Editorial : The big house witch hunt starts with rule dreaming
One way to begin to think about big houses is to dream about the rules we could make to subdue them. But, that's starting at the end, not the beginning.
The Martha's Vineyard Commission (MVC) is reviewing the checklist triggers that send development projects in the towns to the regional land use regulatory agency for review. This page has welcomed the MVC effort. That's largely because the use of the current checklist has seemed to leave some development proposals out that ought to have been subject to review and included others that — because of their locations in areas already designated as having regional planning concern, because they are reasonably within the ability of town regulators to process, or because critics just want a chance to belabor an applicant — did not deserve DRI consideration.
This review is timely. Indeed, as we have written here, a broader review of the MVC's 1970s-era enabling legislation is in order also, with an eye to reshaping the agency to better match 21st Century Vineyard life. The MVC-enabling legislation, whose concept matched the fearsome tumult of 1970s development, grants broad discretion over budgets, planning, districts of critical planning concern, and developments of regional impact, but the extent and historic use of that discretion deserve to be reconsidered. For instance, it may be that quashing large lot subdivisions is no longer the call to arms, but sensible economic development ought to be.
Should the MVC declare pizza restaurants in the heart of a downtown business district developments of regional impact, beyond the scope of town planning boards? Or Girl Scout camp renovations in Chilmark, because some unhappy neighbors plead for a public hearing? Or large single-family houses, especially those that are geographically remote and set on very large pieces of land?
Islanders and MVC members will answer such questions, and others, differently. The argument here is that those questions and others must be asked in a considered way, before new rule-making can be considered.
A while back, Douglas Sederholm, a lawyer and Chilmark commission member said, "We wouldn't put something on the checklist just because people don't like it. There may be a lot of people who don't like large houses, there may be some people who love large houses, but that alone is not a reason to put it on the checklist, just because it's aesthetically displeasing to some of us. We have to look at what some of the regional impacts would be from large houses to decide whether or not they should be reviewed, and what level should trigger it."
Very sensible. But, when one reads the expressions of support for regulating large, single family houses, the presumption appears to be that the need for such fresh, intrusive rule-making has been established and is incontestable. It is not. In fact, there is no data that quantifies what big house critics call the impacts of such structures. The foundation for folding such buildings in the regulatory embrace is always expressed as a subjective, aesthetic worry — meaningful to the proposed house's critics, perhaps, but not a basis for intensified regulatory scrutiny.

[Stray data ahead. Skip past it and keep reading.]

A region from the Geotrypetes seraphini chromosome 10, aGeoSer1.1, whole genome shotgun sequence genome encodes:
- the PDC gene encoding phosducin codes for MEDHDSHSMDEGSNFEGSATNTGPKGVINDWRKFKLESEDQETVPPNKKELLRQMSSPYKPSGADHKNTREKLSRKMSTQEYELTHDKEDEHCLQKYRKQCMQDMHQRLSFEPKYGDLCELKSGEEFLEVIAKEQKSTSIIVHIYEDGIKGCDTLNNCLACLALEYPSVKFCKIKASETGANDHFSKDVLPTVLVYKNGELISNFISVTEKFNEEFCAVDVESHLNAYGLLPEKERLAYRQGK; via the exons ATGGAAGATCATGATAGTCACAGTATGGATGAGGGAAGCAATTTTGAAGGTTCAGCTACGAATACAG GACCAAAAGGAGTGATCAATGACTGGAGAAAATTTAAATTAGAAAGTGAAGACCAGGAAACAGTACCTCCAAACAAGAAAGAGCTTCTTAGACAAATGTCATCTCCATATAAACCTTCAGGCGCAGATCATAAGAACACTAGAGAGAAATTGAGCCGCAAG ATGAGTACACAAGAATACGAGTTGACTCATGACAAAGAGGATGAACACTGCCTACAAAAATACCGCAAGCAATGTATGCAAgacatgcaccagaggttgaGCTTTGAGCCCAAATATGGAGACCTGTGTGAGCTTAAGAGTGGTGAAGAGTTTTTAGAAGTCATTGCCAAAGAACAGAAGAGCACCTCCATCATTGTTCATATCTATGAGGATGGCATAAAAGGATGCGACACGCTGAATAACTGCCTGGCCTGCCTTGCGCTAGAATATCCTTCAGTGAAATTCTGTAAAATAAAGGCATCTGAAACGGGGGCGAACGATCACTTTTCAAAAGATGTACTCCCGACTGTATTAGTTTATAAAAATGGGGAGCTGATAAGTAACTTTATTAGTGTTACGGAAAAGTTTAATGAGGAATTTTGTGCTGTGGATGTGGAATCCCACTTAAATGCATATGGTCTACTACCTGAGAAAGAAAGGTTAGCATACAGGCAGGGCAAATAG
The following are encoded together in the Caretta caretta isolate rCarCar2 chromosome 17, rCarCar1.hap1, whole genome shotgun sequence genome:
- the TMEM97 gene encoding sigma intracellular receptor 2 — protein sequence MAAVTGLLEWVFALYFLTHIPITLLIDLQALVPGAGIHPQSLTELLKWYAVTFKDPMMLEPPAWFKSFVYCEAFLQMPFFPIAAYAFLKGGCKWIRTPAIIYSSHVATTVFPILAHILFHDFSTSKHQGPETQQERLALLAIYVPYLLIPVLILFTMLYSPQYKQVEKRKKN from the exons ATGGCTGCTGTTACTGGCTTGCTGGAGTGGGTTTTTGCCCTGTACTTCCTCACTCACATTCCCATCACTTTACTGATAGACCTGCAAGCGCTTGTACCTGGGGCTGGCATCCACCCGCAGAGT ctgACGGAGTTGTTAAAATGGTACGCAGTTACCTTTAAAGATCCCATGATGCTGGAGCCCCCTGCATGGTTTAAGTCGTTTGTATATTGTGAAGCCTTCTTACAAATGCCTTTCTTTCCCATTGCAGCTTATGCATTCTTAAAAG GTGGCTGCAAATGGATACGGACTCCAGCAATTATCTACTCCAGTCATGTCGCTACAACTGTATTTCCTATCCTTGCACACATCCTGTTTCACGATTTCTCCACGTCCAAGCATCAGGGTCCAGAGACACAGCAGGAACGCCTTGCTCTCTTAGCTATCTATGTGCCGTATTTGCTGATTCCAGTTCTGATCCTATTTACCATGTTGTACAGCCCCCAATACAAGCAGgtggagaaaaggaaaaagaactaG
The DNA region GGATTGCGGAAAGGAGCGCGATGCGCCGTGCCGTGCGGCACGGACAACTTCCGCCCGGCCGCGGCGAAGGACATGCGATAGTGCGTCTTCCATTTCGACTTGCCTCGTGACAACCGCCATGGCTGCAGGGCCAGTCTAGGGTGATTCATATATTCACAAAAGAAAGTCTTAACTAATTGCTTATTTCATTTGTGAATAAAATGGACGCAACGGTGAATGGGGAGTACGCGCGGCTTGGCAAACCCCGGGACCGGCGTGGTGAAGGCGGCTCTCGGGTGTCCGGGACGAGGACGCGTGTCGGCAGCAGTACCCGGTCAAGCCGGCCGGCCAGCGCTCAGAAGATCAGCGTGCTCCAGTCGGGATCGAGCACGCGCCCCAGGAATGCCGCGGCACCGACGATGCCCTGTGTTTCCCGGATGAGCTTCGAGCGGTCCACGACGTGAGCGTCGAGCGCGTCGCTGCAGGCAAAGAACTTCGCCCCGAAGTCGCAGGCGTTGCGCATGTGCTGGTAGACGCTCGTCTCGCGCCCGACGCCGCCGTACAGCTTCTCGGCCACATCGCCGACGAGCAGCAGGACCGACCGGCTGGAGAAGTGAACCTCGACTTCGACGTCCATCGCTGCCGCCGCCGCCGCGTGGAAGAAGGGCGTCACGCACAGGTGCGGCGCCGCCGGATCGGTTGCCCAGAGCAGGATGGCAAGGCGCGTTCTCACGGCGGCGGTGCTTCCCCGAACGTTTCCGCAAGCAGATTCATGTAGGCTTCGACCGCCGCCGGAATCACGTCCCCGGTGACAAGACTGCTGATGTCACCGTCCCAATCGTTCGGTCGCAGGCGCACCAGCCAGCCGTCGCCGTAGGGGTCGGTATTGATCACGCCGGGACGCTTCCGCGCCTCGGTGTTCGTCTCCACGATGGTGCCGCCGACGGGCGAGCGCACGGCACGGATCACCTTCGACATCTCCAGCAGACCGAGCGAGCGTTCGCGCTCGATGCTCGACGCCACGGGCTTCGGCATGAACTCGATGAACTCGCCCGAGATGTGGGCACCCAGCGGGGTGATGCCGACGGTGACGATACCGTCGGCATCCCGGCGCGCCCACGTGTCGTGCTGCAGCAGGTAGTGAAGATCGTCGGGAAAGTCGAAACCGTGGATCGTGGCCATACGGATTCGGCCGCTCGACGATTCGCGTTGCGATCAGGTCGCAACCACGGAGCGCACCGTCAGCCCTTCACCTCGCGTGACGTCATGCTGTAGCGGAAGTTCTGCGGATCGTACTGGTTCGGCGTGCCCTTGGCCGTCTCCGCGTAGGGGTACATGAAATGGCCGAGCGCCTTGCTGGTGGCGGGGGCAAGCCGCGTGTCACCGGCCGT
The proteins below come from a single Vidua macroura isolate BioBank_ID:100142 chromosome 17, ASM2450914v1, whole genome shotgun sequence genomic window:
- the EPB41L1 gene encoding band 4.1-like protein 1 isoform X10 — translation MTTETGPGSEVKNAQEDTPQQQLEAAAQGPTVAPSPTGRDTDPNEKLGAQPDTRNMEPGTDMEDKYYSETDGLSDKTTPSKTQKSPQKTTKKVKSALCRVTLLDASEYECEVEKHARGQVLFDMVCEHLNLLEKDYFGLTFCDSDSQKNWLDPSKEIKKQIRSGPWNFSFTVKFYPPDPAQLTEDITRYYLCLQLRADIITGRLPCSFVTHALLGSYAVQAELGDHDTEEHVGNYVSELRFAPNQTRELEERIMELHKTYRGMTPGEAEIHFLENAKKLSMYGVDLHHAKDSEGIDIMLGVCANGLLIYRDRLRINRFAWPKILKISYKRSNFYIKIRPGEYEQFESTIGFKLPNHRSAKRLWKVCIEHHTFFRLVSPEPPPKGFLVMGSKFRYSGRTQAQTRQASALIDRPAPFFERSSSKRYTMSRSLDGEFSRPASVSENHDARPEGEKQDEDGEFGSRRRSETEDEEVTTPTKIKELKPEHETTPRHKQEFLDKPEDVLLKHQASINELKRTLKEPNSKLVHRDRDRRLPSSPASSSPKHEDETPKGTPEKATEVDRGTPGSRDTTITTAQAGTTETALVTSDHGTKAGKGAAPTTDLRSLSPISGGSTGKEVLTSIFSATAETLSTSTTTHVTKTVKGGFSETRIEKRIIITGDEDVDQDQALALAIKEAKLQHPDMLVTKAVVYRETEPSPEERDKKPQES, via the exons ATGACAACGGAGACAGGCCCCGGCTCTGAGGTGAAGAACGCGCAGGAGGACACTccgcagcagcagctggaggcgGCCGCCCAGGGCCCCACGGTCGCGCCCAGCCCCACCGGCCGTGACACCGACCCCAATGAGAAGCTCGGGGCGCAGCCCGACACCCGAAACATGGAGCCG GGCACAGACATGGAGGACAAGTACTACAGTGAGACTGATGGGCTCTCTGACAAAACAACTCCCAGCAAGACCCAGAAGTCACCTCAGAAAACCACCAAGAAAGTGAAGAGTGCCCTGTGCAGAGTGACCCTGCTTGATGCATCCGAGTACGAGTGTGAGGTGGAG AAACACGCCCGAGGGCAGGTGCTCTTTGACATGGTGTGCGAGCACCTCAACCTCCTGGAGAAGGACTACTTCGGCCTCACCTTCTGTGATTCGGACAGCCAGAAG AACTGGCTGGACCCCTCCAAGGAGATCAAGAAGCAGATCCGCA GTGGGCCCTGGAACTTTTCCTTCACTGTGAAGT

It will certainly be argued that the MVC possesses, in its legislative mandate, discretion to encumber the plans of property owners who want big houses, and there will certainly be arguments that regional impacts from such structures will be immense. But, what's also certain is that the measures by which one commissioner or one neighbor judges a proposed house to be too big — 4,000 square feet, or 10,000, too obtrusive, it impinges on a view or a familiar landscape, or it's too architecturally unsuitable for the conventional Island design vocabulary – these measures will be subjective, even whimsical. How genuine regional impact is measured is hardly a science, and it's not an art either. But, it is critical to fairness in this debate, which cannot be prudently undertaken without a careful, objective, balanced study of the good and ill of big houses, in all their private and public dimensions. That's where the debate must start.
The subjectivity of opinion-driven regulation reminds us of the impossible discretion allowed historic district committees to say, no, those dormers have the wrong pitch, that paint color ought to be whiter, the windows must be 12-over-12, or simply, I don't think your design works the way it should; I don't like it.
There are sensible rules that could be applied to very large houses, but they could be imposed by planning boards and town building officials, and for health and safety reasons. For instance, large houses with no handy access to a water supply — say, a pond — could be required to install large underground tanks for firefighters. The builders of such houses could be required to have sprinkler systems, alarm systems, and enhanced surveillance systems, to assist law enforcement and emergency service personnel. The size and maintenance of access roads could be prescribed.
These are simple, practical — oh, and expensive — requirements that make sense.
What does not make sense is the impulse to add large houses to the MVC development of regional impact review trigger list, because such structures abuse the eye of this beholder or that one.